August 20, 2001, 12:00 AM

Web site ROI is higher when site owners look beyond sales

69% of brick and mortar retailers judge web site success by the wrong metrics.

Jupiter Media Metrix, whose retail analysts since spring have taken the position that sales and profits alone shouldn’t be the measure of a web site’s success, have released new data to back up that contention. Brick and mortar retailers that factor in non-transactional benefits of their sites, such as sales influence and payroll productivity, will find that the ROI of their web site is 65% higher than if they considered only online sales, according to new findings from the New York-based research firm.

Brick and mortar retailers underplay the value of their web sites to their stores by using metrics that treat the sites solely as sales channels. Some 46% of retailers cite sales as the primary metric on which they judge the success of their web site, while 23% say they’re focused on site profitability. Yet 45% of consumers have used a retailer’s web site to research a product before buying it in the retailer’s store, Jupiter finds.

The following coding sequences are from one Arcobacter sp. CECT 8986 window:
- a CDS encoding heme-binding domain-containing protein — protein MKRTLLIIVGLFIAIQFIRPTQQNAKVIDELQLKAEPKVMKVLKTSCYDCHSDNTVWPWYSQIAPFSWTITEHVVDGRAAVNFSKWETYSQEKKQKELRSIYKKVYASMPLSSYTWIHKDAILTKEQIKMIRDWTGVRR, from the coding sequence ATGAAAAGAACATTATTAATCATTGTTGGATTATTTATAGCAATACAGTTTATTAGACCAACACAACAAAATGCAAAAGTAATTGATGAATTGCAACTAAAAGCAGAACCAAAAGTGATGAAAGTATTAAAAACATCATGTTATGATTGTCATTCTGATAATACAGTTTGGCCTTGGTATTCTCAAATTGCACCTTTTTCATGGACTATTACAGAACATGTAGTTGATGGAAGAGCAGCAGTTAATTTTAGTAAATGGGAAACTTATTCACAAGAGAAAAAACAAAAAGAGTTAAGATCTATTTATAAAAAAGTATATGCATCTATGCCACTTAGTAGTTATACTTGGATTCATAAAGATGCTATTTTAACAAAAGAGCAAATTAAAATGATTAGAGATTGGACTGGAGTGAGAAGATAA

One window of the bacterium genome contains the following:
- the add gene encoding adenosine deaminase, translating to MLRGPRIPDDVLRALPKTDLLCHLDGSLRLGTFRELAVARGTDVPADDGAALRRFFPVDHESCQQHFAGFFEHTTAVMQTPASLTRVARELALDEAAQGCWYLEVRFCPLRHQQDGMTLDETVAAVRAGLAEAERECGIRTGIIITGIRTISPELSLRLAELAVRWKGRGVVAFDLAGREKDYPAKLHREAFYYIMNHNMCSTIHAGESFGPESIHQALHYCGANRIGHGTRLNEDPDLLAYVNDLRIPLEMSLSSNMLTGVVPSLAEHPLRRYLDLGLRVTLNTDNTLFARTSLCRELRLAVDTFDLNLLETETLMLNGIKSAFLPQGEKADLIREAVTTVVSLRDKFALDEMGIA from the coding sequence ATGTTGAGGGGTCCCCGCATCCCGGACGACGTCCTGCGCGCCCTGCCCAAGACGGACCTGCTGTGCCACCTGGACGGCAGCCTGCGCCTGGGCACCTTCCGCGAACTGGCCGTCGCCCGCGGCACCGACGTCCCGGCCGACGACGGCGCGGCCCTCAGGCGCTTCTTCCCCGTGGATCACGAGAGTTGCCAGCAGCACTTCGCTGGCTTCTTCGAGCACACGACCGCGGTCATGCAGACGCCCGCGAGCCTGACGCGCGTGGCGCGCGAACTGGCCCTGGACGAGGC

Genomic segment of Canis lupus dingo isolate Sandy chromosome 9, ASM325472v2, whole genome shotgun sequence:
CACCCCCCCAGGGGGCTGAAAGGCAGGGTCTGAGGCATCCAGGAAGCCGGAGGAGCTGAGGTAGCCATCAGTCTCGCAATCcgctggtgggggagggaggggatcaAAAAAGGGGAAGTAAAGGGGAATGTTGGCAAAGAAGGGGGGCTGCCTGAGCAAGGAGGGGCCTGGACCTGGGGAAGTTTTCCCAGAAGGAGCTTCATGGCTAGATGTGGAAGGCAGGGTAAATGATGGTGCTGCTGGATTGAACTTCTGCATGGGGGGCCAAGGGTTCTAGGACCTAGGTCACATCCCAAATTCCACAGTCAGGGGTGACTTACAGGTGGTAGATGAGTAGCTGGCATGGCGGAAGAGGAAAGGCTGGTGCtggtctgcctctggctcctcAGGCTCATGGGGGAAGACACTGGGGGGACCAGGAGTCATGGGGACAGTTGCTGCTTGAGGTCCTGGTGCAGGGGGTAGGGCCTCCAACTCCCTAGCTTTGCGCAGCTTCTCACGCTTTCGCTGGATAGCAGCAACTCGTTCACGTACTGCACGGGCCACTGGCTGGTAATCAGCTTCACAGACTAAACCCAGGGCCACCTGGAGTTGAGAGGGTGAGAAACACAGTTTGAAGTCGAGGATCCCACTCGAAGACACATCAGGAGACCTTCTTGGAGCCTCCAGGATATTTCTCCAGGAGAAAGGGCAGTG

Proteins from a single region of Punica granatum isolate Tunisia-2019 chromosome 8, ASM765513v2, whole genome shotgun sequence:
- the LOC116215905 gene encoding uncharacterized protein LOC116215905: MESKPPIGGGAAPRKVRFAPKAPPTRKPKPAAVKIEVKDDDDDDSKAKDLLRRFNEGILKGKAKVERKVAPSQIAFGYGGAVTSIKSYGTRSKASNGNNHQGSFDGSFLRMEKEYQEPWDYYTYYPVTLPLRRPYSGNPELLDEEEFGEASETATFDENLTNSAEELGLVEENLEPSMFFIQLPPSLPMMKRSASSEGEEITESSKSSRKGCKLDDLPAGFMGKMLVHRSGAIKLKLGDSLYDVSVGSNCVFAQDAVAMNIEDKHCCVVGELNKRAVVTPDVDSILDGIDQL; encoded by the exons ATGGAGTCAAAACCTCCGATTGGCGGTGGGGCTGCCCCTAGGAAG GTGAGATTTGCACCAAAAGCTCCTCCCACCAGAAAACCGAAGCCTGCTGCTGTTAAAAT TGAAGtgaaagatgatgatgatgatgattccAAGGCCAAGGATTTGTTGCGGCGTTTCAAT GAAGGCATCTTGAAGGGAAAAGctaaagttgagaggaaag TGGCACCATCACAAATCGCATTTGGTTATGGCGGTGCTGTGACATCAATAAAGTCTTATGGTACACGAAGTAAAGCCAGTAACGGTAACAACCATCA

“Brick and mortar retailers should not blindly follow the lead of their pure-play competitors by adopting a focus on the profitability of their web sites,” says Jupiter analyst Ken Cassar. “A web site can yield financial benefits well beyond the transactions it generates.” Nearly two-thirds of a web site’s total benefit to multi-channel retailers will be in offline transactions inlfuenced by online research, Cassar adds.


comments powered by Disqus




From The IR Blog


Sven Hammar / E-Commerce

4 ways to keep customers from abandoning your shopping cart

Think of the 69% industry average cart abandonment rate as an opportunity to win incremental ...


Ralph Tkatchuk / E-Commerce

5 ways retailers can reduce shopping cart abandonment

There are steps web merchants can take all along the path to purchase that can ...